Letters-General Questions Answered
Q From e-mail: Why didn't you go back to Apple after they fired Steve Jobs? Shouldn't you have gotten most of the credit since you created most of the things? Wouldn't you have made a great CEO?
didn't totally quit. I always kept a small employment status at Apple.
I should ALWAYS be a part of it. But I'm non-political and could not run
a company or manage people well. Its not my thing.
Q From e-mail: I just saw "Pirates of Silicon Valley" on TNT. I have enjoyed using computers for several years, but I was unaware of all the things that took place between Micorsoft and Apple. I just wanted to tell you that if the movie was accurate, I admire you more than Steve Jobs or Bill Gates. You are incredibly talented and you kept everything in perspective. Keep up the good work.
WOZ: The personalities and incidents are accurate in the sense that they all occured but they are often with the wrong parties (Bill Fernandez, Apple employee #4, was with me and the computer that burned up in 1970) and at the wrong dates (when John Sculley joined, he had to redirect attention from the Apple III, not the Mac, to the Apple ][ ) and places (Homebrew Computer Club was at Stanford Linear Accelerator Center).
I did give a lot of stock to employees that were with us from the beginning, etc. I also designed 2 computers (the Apple I being the first typewriter model with a keyboard ever and the Apple II being too spectacular to detail :o) ), a mini OS, app software, my own BASIC, lots of interfaces (cassette, printer, serial, modem, floppy) and more. Heck, in the movie Ed Roberts had the Altair computer KIT and Bill Gates and Paul Allen wrote the BASIC. That's the last real design any of the other principals did. The part about me being the only true engineer wasn't played out much.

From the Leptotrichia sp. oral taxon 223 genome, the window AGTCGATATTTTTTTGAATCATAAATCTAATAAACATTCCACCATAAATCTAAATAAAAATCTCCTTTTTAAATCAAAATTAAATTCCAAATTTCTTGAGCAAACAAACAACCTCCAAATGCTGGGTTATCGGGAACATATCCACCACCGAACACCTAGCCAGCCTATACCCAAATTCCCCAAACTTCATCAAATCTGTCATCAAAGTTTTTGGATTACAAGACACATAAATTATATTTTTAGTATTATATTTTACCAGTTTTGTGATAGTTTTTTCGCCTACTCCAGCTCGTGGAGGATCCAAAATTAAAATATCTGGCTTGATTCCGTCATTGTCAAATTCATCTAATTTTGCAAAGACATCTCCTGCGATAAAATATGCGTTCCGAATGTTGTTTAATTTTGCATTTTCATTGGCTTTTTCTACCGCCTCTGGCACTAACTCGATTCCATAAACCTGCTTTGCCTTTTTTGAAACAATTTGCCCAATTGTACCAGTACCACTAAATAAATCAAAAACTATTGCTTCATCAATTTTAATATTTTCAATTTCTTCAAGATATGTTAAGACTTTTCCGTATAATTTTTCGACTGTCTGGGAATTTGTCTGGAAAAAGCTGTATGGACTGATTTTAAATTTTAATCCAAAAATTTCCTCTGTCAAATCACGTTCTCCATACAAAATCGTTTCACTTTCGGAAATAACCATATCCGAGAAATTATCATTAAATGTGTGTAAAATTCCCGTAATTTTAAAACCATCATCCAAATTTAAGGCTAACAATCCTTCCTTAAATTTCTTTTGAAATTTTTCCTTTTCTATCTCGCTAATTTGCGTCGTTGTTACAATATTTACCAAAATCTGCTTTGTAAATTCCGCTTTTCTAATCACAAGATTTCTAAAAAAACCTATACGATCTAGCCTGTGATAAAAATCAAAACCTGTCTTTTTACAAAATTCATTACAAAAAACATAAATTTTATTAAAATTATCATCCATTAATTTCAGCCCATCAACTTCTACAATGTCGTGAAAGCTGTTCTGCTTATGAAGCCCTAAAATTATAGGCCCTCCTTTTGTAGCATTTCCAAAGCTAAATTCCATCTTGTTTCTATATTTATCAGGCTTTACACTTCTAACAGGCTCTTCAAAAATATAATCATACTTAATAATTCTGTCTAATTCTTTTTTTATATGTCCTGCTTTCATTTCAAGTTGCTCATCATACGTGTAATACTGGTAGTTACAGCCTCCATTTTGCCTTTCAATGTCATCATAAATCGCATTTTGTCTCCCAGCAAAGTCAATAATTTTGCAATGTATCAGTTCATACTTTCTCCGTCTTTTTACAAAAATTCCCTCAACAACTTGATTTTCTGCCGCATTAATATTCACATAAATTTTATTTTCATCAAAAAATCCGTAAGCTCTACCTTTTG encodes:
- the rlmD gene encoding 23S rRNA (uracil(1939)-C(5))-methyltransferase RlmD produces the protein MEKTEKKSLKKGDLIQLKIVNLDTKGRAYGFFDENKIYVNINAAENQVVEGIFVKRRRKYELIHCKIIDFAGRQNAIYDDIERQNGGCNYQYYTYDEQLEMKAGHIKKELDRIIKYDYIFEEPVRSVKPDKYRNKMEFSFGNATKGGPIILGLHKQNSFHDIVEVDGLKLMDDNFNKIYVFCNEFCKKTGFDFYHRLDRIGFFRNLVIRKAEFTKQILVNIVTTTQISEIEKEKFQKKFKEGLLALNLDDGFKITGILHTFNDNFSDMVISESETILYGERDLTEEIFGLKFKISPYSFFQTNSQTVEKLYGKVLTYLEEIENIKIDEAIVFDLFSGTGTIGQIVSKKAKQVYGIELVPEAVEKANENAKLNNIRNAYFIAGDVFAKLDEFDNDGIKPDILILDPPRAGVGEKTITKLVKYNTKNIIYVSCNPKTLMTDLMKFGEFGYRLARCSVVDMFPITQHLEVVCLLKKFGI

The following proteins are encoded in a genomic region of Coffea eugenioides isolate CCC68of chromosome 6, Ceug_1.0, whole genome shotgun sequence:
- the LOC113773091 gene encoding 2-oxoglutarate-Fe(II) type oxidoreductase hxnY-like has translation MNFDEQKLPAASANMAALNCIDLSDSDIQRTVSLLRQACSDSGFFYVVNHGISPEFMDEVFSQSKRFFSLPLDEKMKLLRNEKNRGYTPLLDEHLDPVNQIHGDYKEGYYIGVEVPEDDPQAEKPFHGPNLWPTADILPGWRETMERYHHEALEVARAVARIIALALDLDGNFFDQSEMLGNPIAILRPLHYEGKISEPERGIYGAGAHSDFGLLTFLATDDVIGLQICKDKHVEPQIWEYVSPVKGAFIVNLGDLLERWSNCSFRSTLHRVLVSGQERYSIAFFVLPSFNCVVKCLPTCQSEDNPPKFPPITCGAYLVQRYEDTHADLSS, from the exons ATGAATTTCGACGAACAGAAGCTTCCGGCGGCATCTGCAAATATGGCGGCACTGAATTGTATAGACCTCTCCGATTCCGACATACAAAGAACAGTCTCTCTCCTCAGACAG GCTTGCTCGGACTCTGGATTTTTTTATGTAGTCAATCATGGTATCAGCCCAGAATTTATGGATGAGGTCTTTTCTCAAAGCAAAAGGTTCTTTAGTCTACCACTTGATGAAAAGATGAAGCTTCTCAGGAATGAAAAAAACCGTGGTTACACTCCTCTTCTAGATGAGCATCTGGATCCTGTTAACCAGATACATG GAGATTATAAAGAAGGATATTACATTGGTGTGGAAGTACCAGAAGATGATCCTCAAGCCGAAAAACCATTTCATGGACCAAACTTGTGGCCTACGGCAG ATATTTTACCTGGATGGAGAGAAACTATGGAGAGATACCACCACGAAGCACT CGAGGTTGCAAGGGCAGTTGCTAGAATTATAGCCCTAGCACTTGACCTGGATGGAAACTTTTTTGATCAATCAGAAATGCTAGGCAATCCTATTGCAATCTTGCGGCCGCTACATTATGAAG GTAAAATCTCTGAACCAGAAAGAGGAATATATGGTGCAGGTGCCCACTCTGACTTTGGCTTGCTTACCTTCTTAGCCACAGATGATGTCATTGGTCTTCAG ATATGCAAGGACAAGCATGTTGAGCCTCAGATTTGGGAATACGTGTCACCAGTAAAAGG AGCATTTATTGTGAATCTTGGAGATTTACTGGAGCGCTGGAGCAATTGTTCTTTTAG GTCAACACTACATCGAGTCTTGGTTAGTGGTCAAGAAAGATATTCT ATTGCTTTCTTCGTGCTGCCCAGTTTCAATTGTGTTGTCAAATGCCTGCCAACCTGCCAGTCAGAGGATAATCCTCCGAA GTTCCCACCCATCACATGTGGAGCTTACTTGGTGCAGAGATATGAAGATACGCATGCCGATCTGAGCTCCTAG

Q From e-mail: I just saw where the first Apple I (they claim) is going on the auction block and is projected to demand in excess of $40K. Wow, pretty cool, huh? Your thoughts on that?
WOZ: I wanted to give the first Apple I, on a PC board, to Liza LO*OP of the LO*OP Center in Cotati, California. I took Steve [Jobs] up there and she showed us how she rolled a PDP-11 around to elementary schools and told the students how a computer was just a collection of programs written by people and didn't have a mind of it's own. 4th through 6th graders. I admired this and wanted to give her the first one. Jobs actually made me buy it, if you can believe that, for $300. I did and gave it to Liza. The one being advertised must be number 2.
Q From e-mail: I just had to laugh at the part in the movie where someone called Dial-A-Joke. I remember calling that number to hear the joke of the day. Was it really you who did this?
WOZ: Experimenting with blue boxes to make calls anywhere in the world while at Berkely in 1971-1972, I encountered a few Dial-a-Jokes in the world. I never used the blue box to save money on phone calls, I was an ethical hacker.